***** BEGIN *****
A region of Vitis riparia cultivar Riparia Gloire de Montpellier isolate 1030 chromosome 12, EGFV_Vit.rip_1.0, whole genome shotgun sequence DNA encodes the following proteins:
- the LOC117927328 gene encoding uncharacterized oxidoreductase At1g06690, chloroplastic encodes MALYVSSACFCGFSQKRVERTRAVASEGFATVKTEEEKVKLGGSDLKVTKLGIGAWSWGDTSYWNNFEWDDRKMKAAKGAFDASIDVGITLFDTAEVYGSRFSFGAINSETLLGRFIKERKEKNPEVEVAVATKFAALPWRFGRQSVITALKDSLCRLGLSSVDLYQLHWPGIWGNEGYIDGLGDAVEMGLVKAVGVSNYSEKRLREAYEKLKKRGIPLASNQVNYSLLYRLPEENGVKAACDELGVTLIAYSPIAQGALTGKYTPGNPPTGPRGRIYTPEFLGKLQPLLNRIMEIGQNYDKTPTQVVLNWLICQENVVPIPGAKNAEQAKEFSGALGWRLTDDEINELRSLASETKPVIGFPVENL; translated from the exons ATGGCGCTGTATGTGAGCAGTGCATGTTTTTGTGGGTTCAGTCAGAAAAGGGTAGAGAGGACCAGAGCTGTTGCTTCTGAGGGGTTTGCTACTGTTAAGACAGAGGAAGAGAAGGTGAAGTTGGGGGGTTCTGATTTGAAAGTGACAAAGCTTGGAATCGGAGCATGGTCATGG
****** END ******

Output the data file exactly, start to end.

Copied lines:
A region of Vitis riparia cultivar Riparia Gloire de Montpellier isolate 1030 chromosome 12, EGFV_Vit.rip_1.0, whole genome shotgun sequence DNA encodes the following proteins:
- the LOC117927328 gene encoding uncharacterized oxidoreductase At1g06690, chloroplastic encodes MALYVSSACFCGFSQKRVERTRAVASEGFATVKTEEEKVKLGGSDLKVTKLGIGAWSWGDTSYWNNFEWDDRKMKAAKGAFDASIDVGITLFDTAEVYGSRFSFGAINSETLLGRFIKERKEKNPEVEVAVATKFAALPWRFGRQSVITALKDSLCRLGLSSVDLYQLHWPGIWGNEGYIDGLGDAVEMGLVKAVGVSNYSEKRLREAYEKLKKRGIPLASNQVNYSLLYRLPEENGVKAACDELGVTLIAYSPIAQGALTGKYTPGNPPTGPRGRIYTPEFLGKLQPLLNRIMEIGQNYDKTPTQVVLNWLICQENVVPIPGAKNAEQAKEFSGALGWRLTDDEINELRSLASETKPVIGFPVENL; translated from the exons ATGGCGCTGTATGTGAGCAGTGCATGTTTTTGTGGGTTCAGTCAGAAAAGGGTAGAGAGGACCAGAGCTGTTGCTTCTGAGGGGTTTGCTACTGTTAAGACAGAGGAAGAGAAGGTGAAGTTGGGGGGTTCTGATTTGAAAGTGACAAAGCTTGGAATCGGAGCATGGTCATGG